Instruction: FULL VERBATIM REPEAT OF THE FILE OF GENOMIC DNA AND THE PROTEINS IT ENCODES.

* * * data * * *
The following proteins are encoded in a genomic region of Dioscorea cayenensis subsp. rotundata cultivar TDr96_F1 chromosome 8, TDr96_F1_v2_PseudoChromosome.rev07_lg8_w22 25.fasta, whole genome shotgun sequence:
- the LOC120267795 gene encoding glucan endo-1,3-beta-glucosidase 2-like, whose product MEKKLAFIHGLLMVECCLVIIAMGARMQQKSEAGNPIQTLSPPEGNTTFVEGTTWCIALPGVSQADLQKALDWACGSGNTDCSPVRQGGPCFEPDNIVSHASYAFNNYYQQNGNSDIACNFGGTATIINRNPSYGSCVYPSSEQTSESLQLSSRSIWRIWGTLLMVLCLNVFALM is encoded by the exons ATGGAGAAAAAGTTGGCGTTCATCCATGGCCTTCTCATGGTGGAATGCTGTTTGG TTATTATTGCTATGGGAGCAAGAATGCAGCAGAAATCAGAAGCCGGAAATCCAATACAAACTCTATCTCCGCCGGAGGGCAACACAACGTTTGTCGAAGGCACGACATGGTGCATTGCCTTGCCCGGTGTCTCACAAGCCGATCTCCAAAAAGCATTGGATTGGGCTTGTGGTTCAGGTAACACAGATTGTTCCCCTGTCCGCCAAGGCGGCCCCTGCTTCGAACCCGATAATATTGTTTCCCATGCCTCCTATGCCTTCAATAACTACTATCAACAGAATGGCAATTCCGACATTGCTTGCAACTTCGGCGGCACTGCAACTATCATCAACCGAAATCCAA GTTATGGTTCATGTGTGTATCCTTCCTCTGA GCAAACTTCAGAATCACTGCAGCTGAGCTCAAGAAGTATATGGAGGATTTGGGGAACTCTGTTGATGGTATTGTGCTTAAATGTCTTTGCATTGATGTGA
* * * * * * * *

The following proteins are encoded in a genomic region of Dioscorea cayenensis subsp. rotundata cultivar TDr96_F1 chromosome 8, TDr96_F1_v2_PseudoChromosome.rev07_lg8_w22 25.fasta, whole genome shotgun sequence:
- the LOC120267795 gene encoding glucan endo-1,3-beta-glucosidase 2-like, whose product MEKKLAFIHGLLMVECCLVIIAMGARMQQKSEAGNPIQTLSPPEGNTTFVEGTTWCIALPGVSQADLQKALDWACGSGNTDCSPVRQGGPCFEPDNIVSHASYAFNNYYQQNGNSDIACNFGGTATIINRNPSYGSCVYPSSEQTSESLQLSSRSIWRIWGTLLMVLCLNVFALM is encoded by the exons ATGGAGAAAAAGTTGGCGTTCATCCATGGCCTTCTCATGGTGGAATGCTGTTTGG TTATTATTGCTATGGGAGCAAGAATGCAGCAGAAATCAGAAGCCGGAAATCCAATACAAACTCTATCTCCGCCGGAGGGCAACACAACGTTTGTCGAAGGCACGACATGGTGCATTGCCTTGCCCGGTGTCTCACAAGCCGATCTCCAAAAAGCATTGGATTGGGCTTGTGGTTCAGGTAACACAGATTGTTCCCCTGTCCGCCAAGGCGGCCCCTGCTTCGAACCCGATAATATTGTTTCCCATGCCTCCTATGCCTTCAATAACTACTATCAACAGAATGGCAATTCCGACATTGCTTGCAACTTCGGCGGCACTGCAACTATCATCAACCGAAATCCAA GTTATGGTTCATGTGTGTATCCTTCCTCTGA GCAAACTTCAGAATCACTGCAGCTGAGCTCAAGAAGTATATGGAGGATTTGGGGAACTCTGTTGATGGTATTGTGCTTAAATGTCTTTGCATTGATGTGA